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Beer Isn't Just for Drinking

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Chef and mom Susannah Locketti puts the suds to work in two easy recipes for St. Patrick's Day.

green beer

I'll admit it: I'm not a beer drinker ... but I am a beer eater! I love the flavor that beer adds to food. It creates a certain smoky flavor in breads and a savory little bite in recipes requiring onions. (Onions and beer are great together -- the onions just soak up that flavor!) The next time you pick up beer, save one bottle or can to experiment with. Here, I've used it in a Jalapeno Beer Bread that is so easy to make in the bread machine. I've also used beer to flavor and glaze onions for an easy pork tenderloin dinner. Buy the tenderloin when it is on sale for under $4 per pound in the grocery store to keep the meal affordable.

Cheesy Jalapeño Beer Bread

3/4 cup water
1/2 cup beer
2 cups bread flour
3/4 teaspoons salt
1/2 teaspoon smoked paprika (optional)
1 tablespoon sugar
1/2 cup shredded Jalapeño Cheddar Jack Cheese

Set your bread machine on "basic white bread" for a 1.5 lb loaf. (I like to use the dark-crust setting for this recipe.) Add the water and beer. Top evenly with flour, salt, paprika and sugar. Turn on the machine to make the bread. Add the cheese when your machine beeps to let you know you can add additional ingredients. (Most have this option built-in.) The bread is usually ready in under three hours. I make this bread first thing in the morning on a weekend while I do chores, and it is ready and hot by lunchtime. This bread is great with a turkey sandwich topped with avocado, red onion, lettuce and a dab of mayo.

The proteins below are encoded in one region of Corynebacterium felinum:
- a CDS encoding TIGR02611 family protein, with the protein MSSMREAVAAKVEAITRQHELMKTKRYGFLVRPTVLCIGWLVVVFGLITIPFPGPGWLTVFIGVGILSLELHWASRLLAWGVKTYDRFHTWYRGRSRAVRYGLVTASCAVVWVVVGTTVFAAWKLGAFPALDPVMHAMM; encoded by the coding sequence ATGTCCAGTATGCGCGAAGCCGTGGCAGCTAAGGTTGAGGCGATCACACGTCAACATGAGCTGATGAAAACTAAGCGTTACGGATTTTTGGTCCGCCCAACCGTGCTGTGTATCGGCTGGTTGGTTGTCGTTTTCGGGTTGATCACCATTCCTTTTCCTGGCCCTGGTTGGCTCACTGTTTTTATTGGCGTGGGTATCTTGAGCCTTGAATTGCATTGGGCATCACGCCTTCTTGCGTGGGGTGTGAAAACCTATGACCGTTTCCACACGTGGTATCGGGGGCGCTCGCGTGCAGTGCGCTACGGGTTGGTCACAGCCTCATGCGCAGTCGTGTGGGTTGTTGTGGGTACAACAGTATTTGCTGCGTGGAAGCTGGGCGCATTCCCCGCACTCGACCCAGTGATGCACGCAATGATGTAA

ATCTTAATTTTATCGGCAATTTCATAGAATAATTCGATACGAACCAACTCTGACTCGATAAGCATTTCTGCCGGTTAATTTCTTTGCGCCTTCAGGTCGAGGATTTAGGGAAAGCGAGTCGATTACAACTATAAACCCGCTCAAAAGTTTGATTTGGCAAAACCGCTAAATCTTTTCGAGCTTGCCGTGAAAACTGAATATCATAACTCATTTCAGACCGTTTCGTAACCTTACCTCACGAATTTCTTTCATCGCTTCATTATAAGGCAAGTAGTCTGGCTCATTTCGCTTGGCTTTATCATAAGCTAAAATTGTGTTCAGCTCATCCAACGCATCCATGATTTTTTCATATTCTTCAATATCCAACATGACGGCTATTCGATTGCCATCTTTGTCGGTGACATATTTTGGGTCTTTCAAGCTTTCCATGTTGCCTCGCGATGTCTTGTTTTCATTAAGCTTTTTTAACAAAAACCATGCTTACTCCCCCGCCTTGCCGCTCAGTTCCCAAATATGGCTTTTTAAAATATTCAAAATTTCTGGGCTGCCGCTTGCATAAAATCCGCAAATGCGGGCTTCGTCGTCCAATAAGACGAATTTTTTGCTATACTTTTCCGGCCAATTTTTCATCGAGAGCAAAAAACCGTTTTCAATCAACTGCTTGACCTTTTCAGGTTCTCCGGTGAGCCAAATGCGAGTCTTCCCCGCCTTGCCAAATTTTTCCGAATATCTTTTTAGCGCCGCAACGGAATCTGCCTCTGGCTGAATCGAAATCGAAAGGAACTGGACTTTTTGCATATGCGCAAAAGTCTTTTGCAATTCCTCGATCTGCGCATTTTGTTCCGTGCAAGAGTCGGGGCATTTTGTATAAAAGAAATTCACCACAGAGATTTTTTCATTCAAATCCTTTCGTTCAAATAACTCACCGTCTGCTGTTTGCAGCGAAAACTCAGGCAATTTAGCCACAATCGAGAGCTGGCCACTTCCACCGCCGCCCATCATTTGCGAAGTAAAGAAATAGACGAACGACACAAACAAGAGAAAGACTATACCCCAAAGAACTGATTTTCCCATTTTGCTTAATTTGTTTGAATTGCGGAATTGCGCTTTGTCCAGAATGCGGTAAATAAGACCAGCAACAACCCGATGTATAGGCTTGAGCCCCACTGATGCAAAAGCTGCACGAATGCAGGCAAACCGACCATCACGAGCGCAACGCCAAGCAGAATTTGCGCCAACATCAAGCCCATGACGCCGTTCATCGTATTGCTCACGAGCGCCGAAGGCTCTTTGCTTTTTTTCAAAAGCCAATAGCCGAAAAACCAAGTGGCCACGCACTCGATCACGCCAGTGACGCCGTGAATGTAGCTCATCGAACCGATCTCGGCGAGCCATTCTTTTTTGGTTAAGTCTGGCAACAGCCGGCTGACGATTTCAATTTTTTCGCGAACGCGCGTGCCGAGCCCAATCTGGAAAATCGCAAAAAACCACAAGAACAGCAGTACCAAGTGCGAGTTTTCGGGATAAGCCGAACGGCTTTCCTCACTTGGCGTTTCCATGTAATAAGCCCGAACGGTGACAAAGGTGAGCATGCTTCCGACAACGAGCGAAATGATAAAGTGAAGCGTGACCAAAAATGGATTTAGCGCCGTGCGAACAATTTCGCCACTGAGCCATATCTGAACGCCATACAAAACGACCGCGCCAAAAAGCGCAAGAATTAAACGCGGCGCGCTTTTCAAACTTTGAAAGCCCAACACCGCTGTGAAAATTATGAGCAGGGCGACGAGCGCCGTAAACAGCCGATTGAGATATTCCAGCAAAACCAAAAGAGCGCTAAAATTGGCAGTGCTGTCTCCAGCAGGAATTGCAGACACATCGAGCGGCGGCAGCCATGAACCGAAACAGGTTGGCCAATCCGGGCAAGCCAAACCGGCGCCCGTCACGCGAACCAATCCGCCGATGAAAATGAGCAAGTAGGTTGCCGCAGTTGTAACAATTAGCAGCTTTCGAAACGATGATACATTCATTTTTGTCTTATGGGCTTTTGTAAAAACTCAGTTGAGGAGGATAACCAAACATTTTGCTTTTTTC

Easy Pan Pork Tenderloin with Sweet Beer Onions

1 pound pork tenderloin trimmed of all fat
3 tablespoons olive oil, divided
Kosher salt and pepper
4 large onions, diced
1/2 cup beer
3 tablespoons packed brown sugar
1 teaspoon chopped fresh sage (optional)

Heat a large nonstick skillet over medium high heat and add 1 tablespoon of olive oil. While the oil heats, slice the tenderloin into ½" thick slices and season with salt and pepper. Brown on both sides until cooked through. Remove and set aside. Add the remaining 2 tablespoons of olive oil and, when hot, add the onions and season again with salt and pepper. Continue to cook the onions until they soften and brown, stirring often. Add the beer and switch the heat to high. When the beer starts to reduce, add the brown sugar and stir until the mixture thickens slightly. Turn off the heat, add the sage, stir and serve with the tenderloin.

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8 comments so far | Post a comment now
Brian I. Simpson March 29, 2011, 4:15 PM


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